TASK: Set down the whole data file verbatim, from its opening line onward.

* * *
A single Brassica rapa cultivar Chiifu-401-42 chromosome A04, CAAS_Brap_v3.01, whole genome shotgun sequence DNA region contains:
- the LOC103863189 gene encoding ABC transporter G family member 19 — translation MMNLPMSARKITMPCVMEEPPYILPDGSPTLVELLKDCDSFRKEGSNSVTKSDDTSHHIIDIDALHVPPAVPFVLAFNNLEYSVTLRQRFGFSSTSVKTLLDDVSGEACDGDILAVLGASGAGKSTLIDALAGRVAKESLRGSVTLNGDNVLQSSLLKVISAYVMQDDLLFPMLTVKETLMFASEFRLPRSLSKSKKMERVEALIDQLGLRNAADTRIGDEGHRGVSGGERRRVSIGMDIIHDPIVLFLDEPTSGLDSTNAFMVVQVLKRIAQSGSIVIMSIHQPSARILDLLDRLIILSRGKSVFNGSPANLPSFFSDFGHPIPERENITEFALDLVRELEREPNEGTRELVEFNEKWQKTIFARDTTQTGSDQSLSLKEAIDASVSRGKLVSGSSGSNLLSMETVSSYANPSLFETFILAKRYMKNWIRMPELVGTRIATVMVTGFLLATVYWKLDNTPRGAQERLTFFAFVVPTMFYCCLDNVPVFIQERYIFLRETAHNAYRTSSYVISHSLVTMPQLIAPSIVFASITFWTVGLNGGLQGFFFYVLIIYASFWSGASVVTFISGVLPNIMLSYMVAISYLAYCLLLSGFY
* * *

A single Brassica rapa cultivar Chiifu-401-42 chromosome A04, CAAS_Brap_v3.01, whole genome shotgun sequence DNA region contains:
- the LOC103863189 gene encoding ABC transporter G family member 19 — translation MMNLPMSARKITMPCVMEEPPYILPDGSPTLVELLKDCDSFRKEGSNSVTKSDDTSHHIIDIDALHVPPAVPFVLAFNNLEYSVTLRQRFGFSSTSVKTLLDDVSGEACDGDILAVLGASGAGKSTLIDALAGRVAKESLRGSVTLNGDNVLQSSLLKVISAYVMQDDLLFPMLTVKETLMFASEFRLPRSLSKSKKMERVEALIDQLGLRNAADTRIGDEGHRGVSGGERRRVSIGMDIIHDPIVLFLDEPTSGLDSTNAFMVVQVLKRIAQSGSIVIMSIHQPSARILDLLDRLIILSRGKSVFNGSPANLPSFFSDFGHPIPERENITEFALDLVRELEREPNEGTRELVEFNEKWQKTIFARDTTQTGSDQSLSLKEAIDASVSRGKLVSGSSGSNLLSMETVSSYANPSLFETFILAKRYMKNWIRMPELVGTRIATVMVTGFLLATVYWKLDNTPRGAQERLTFFAFVVPTMFYCCLDNVPVFIQERYIFLRETAHNAYRTSSYVISHSLVTMPQLIAPSIVFASITFWTVGLNGGLQGFFFYVLIIYASFWSGASVVTFISGVLPNIMLSYMVAISYLAYCLLLSGFY